The Hurricanes Create the Perfect Storm

Rarely has there been a band so aptly-named. When The Hurricanes step up on stage and pick up their instruments one manic audience after another baying crowd has been blown away.

The band was formed in 2012 when drummer Alex “Little Man” Marcial, then still a high school senior in Santa Ana, persuaded his recently-graduated buddies Roach Sanchez (vocals, guitar) and Gibram “Walter” Chavez (bass, harmonica) to join up with him for a stab at a school “Battle of the Bands” contest.

“Coming out of Santa Ana, people will assume Latino kids won’t succeed or really do anything for themselves,” says Sanchez. “The drummer asked us to jam out with him, because he wanted to prove to his teachers that he could do more than what they expected of him. We had four or five songs, and it was a 15 minutes set, so we rehearsed for a week and a half and did it. We had no name because we didn’t think it would go further, but then they asked us our name and Gibram just said The Hurricanes on the spot.”

So The Hurricanes formed out of a desire to prove authority figures wrong, and they were named out of desperation, on the spot. As origin stories go, that’s about as rock ’n’ roll as it gets. The Hurricanes won that Battle of the Bands but they didn’t have another song to encore with, so they announced to the crowd that they’d book another show a month from then. Which they did and, from that point on, they were a real band.

The band members range in age from 22 to 26, so they were in their teens and early twenties when the group formed. And yet, from that early age, they’ve had deep love for and knowledge of 1960s obscure garage rock, surf, and R&B. That, Sanchez says, comes from their parents.

“Our family listened to that type of music when they were younger,” he says. “That’s the music they grew up with, and the Mexican version of it. They introduced us to that music. We heard that music with their cassettes and records, but with the internet we were able to trace where it really started. Mexico got ‘50s music in the ‘60s. That’s what we know. Anything else, I can’t appreciate as much as ‘50s and ‘60s, and even ‘40s, music.”

That blend of influences, combined with their own Latin roots, makes for an intoxicating musical experience. These young men set out with the intention of simply rocking out, but the influence of tamborazo music intensifies the rhythm section, cumbia pushes the riffs, and Sanchez himself tends to sustain notes due to the organic influence of mariachi singers. Smash it all together, and the results are majestic. There have been hiccups along the way though, not least during an early gig at The Observatory when Sanchez partied a little too hard.

“People were buying us drinks left and right, and then the manager bought us a bottle of whisky,” Sanchez says. “I got a call asking where the fuck I was because it was time to go on. I said I was ready, and it was a sold-out packed show. I bent down to grab my guitar, and all the alcohol just hit me. I said, ‘I’m fucking drunk.’ The first song started, and everybody was on tempo but me. I said to the crowd, ‘I just wanna apologize but I’m fucking wasted.’ We did one song and people got rowdy — maybe they wanted to be wasted with me. After that one song, we left and that was the worst show ever. I never got wasted on stage again. The guys wanted to quit.”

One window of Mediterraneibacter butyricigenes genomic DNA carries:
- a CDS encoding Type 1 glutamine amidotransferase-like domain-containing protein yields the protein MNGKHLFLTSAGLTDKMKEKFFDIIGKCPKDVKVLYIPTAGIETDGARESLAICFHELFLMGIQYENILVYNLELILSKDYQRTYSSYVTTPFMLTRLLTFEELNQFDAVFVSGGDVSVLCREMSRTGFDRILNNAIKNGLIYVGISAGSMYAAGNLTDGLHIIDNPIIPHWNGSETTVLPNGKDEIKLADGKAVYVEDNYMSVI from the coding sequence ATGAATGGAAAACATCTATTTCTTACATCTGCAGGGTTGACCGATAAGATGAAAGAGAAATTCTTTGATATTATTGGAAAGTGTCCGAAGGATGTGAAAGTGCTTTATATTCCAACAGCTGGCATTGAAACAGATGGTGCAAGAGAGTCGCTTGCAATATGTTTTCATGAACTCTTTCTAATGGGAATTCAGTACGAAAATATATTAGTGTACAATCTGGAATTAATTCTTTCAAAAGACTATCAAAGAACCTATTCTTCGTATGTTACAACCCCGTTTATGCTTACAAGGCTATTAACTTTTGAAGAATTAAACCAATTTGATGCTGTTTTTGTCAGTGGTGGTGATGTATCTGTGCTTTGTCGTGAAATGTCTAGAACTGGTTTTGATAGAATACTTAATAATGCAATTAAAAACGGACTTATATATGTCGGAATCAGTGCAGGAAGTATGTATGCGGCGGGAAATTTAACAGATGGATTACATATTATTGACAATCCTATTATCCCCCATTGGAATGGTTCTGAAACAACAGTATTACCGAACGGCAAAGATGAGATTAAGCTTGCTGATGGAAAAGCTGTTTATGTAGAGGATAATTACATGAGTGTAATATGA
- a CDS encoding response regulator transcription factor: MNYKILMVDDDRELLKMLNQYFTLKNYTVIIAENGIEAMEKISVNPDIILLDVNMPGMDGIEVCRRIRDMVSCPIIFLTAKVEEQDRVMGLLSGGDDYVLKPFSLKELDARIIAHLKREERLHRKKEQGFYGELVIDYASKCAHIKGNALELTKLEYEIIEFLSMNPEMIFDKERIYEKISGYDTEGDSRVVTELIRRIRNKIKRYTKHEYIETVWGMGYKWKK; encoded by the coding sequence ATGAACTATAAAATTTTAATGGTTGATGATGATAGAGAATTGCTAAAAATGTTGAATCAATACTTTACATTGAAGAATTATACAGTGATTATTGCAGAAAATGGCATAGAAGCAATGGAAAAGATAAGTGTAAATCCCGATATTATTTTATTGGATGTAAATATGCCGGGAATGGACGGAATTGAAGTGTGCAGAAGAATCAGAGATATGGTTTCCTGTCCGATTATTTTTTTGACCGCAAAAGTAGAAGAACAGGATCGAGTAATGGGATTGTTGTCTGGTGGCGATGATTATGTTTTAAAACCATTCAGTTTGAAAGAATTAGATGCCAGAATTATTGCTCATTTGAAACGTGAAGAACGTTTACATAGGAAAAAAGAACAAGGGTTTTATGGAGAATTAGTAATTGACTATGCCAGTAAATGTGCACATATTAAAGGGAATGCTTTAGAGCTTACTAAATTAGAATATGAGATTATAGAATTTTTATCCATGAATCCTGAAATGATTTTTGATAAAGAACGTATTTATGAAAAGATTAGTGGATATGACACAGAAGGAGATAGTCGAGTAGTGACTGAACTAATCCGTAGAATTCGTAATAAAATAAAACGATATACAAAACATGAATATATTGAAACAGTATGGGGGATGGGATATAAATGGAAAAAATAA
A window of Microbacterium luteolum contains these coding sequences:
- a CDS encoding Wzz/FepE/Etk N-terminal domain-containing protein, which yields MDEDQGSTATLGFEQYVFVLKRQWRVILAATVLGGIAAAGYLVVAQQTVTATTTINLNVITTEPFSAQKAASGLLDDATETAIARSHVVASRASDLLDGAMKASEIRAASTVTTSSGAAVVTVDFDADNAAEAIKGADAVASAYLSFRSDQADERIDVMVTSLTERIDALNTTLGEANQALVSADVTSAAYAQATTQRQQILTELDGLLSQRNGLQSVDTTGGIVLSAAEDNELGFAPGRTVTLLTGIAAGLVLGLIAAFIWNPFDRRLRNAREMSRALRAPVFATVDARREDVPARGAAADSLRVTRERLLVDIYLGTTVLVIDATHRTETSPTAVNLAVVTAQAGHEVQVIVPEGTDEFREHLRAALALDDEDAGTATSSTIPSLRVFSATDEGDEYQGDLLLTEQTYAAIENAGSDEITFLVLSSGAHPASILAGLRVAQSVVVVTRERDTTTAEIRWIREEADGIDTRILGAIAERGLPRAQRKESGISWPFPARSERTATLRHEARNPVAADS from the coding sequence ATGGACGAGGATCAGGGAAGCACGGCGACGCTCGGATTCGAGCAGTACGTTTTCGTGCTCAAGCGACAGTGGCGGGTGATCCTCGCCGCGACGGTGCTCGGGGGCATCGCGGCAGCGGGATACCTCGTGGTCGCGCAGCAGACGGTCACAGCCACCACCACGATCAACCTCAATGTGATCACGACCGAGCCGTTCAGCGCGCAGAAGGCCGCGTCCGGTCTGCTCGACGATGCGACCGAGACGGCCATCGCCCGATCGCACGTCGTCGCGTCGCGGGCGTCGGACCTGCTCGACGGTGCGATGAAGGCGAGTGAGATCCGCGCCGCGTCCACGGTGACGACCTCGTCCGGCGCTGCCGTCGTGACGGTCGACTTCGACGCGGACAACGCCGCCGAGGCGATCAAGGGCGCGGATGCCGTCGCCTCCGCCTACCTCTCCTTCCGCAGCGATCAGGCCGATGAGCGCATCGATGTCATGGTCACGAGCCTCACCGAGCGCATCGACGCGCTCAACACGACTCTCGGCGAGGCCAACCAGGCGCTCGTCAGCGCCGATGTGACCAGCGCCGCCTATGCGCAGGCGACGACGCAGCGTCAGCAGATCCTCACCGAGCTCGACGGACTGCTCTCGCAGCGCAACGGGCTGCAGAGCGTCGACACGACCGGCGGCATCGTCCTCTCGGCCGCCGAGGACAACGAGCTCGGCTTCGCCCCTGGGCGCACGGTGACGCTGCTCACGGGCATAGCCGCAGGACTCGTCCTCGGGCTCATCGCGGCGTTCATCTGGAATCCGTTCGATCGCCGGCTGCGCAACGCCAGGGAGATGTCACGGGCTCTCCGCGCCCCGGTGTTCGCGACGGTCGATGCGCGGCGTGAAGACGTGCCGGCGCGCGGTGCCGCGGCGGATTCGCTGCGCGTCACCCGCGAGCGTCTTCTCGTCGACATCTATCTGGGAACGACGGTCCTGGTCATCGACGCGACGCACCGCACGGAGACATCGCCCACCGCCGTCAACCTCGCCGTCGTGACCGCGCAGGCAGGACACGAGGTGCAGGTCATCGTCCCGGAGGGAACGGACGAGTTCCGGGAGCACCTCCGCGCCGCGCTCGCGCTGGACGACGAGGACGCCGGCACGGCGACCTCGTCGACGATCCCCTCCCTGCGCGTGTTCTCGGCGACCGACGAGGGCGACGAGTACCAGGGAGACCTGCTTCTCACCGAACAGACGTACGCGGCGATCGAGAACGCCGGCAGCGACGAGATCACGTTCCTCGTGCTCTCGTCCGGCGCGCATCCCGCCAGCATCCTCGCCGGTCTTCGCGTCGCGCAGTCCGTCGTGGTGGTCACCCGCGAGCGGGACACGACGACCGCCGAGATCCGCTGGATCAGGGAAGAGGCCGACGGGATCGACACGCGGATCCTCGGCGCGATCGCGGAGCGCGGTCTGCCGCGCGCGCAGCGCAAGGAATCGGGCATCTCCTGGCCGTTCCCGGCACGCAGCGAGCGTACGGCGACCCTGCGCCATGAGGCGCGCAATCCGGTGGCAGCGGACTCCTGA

Sanchez learned his lesson that day, and The Hurricanes have blossomed into one of the most exciting rock ’n’ roll bands on the circuit. They’ve shared stages with artists as prestigious as Wanda Jackson, Ronnie Spector, and the Reverend Horton Heat, and the numbers that they’re pulling in get bigger with every passing month.

“On Halloween last year, we played in Downtown Santa Ana and we had people come over from San Diego, LA, and all around OC, because we did almost a two-hour set which was half The Doors and half The Hurricanes,” Sanchez says. “My guitar was stolen that day and my girlfriend lost a toenail in the crazy pit, there were fights — it was just crazy. Losing my guitar didn’t phase me because everybody had a good time.”

The band scored a deal early on with LA-based Wild Records which led to a couple of releases, including the excellent But You Let Me Go 7” single. That relationship didn’t last, but the band is working on an album for release through Dirty Water Records in the new year. They want to take things up a level, shift through the artistic and business gears. So expect more music, more merch, and of course more shows.

“We’re playing a rockabilly festival early 2018,” Sanchez says. “We’re hopefully going to Japan, and then traveling to some of the major cities in the States. It’s not confirmed but the goal is to travel as much as we can.

Frankly, the more people that get to hear this music, the better. America, and indeed the world, needs this particular Hurricane kicking shit up in every small town and city, dive bar and theater. There’s really nothing stopping them.

The Hurricanes play on Sunday, December 17 at the Continental Room; 115 W. Santa Fe Ave., Fullerton; 714-526-4529.

One Reply to “The Hurricanes Create the Perfect Storm”

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